This morning, lickity-split, Clif went to Paris Farmers Union for a bale of straw. The clerk who helped Clif told him that one man had come to buy five bales for a driveway that was so muddy it was nearly impossible to walk on it.
This just goes to show that things could be worse. Our driveway is all right. It’s the walkways to and around the backyard that need help.
The bale was loaded in our trusty Honda Fit, one of the best little cars we have ever owned.
Clif removed the bale and was ready to go.
And how did Liam like the straw walks in his backyard? He liked them very much indeed, and Liam has resumed his rambles around the backyard. (Liam had such an aversion to walking in mud that he reluctantly did his business and then immediately wanted to come back in. Don’t blame him a bit for not liking to trot through the mud.)
The straw doesn’t entirely eliminate muddy paws, but it sure does help. We still have to wipe Liam when he comes in, but at least he doesn’t track all over the floor.
Take that, mud!
For six days of the week, Clif and I eat a healthy, plant-based diet that includes plenty of fresh fruit, legumes, and salads. However, on the seventh day, we rest and eat what we want. We find that a regular splurge once a week keeps us on the straight and narrow the rest of the time.
This week, our splurge was at the incomparable Red Barn, where the fried food is so fresh and so reasonably priced that it has almost become a landmark in central Maine. All right. Maybe I’m exaggerating just a little bit, but I’m not kidding about the quality of the food and the prices. For a treat, the Red Barn is the place to go.
On Saturday’s trip to the Red Barn, we had mixed veggies—I guess we can’t totally get away from our plant-based diet—and homemade chips. Oh my, they were good.
The place was packed. All the tables were taken, and we had to sit on stools at the long counter in the new addition.
A woman who worked there was wiping the counter, and I asked her, “Is there any time when the Red Barn isn’t packed?”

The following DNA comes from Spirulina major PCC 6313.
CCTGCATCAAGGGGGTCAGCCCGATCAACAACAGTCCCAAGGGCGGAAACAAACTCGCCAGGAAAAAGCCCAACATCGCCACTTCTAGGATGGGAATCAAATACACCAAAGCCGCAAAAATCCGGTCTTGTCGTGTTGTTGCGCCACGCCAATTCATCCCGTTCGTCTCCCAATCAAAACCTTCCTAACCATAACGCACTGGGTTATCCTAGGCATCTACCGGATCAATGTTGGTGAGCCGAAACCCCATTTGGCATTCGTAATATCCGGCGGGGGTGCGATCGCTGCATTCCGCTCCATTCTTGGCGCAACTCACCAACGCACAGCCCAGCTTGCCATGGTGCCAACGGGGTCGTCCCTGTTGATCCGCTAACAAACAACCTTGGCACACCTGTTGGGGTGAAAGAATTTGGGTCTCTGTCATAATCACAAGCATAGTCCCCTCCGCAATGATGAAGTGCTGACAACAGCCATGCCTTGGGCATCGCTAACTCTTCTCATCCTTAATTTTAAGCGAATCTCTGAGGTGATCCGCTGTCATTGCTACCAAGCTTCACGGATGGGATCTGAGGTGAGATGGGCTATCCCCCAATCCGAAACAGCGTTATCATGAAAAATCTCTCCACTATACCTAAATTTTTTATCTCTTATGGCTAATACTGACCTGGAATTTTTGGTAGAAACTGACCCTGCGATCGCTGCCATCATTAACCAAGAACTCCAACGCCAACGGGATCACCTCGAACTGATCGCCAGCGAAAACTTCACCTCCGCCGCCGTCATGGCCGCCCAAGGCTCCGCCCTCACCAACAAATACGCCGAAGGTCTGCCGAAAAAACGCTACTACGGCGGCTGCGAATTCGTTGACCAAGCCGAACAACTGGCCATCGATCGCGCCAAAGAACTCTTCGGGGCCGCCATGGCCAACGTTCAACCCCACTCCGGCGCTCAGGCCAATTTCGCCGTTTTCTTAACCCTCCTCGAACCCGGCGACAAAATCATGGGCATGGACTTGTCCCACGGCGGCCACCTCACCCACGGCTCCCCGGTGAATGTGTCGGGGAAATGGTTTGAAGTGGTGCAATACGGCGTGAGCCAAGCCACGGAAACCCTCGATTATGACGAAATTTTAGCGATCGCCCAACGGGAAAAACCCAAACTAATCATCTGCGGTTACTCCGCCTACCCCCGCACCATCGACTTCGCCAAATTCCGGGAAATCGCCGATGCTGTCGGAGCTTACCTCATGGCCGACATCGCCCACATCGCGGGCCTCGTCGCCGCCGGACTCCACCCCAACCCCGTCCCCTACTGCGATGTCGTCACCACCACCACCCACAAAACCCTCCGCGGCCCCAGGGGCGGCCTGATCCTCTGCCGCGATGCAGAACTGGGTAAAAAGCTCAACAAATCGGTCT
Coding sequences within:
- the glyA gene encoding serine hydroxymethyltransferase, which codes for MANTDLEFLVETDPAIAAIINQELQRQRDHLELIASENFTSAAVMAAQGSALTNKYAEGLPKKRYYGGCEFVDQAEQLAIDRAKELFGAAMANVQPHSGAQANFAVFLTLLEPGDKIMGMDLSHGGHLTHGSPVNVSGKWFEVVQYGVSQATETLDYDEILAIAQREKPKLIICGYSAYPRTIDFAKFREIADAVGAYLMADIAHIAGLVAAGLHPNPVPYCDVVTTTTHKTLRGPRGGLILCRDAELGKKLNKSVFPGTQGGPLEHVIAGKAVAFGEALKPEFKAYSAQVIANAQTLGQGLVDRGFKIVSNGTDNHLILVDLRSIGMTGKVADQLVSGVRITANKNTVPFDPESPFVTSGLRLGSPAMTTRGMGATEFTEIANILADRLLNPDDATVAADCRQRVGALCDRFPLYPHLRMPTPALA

“Not in the summer, ” she said. “It’s like this all the time.”
And why not? For the veggies, the chips, a drink that we shared, and a whoopie pie we split, the bill came to $11. Plus this is a very local business that pays its employees well. What’s not to like?
While we ate, it rained. The counter where we sat runs below a long bank of windows overlooking the parking lot, and we watched people hurry back and forth from their cars. Trees line the edge of the parking lot, and we saw two small birds—we couldn’t tell what they were from that distance—harass a crow.
By the time we were done eating, the rain had stopped, and we decided to go to Hallowell, to the long concrete deck by the Kennebec River, to see if the sturgeons were jumping.
Sturgeons are a fish that has been around since prehistoric times, and they do indeed look like ancient ones. They are an endangered species, but but according the website Maine Rivers. “the Kennebec River has some of the best habitat for sturgeon in Maine. When Edwards Dam was removed…the sturgeon regained access to their full historic range on the river. In time, these spawning grounds may help the fish to recover. ”
In late June, early July, the sturgeons spawn and jump. Did they jump for us? They did not. All we saw was were some big ripples and an occasional flash of white. But no leaping prehistoric-looking fish.
For some great pictures of jumping sturgeons, here’s a link to a website by Linwood Riggs, a Maine photographer.
And to the sturgeons, here’s a song for you, a blast from the 1980s by Van Halen.
Yeah, sturgeons, you might as well jump.
I got up this morning to a most lovely sight—the little snowstorm from last night left a fluffy covering on the branches, the fence, on everything. I immediately grabbed my camera and went out to take some pictures. As I was surrounded by this winter beauty, my spirits felt buoyed by the white, quiet landscape. Yet again, I reflected that I am a true Mainer—five generations on my mother’s side, and before that they came from Canada. I belong here spring, summer, fall, and winter.
Maybe in ten or fifteen years I’ll feel otherwise and want to head to warmer climes. But for now, at least, Maine is the place for me.
This last one is for Ruth, who works with my daughter Shannon. I wanted her to know that we can still see outside our window.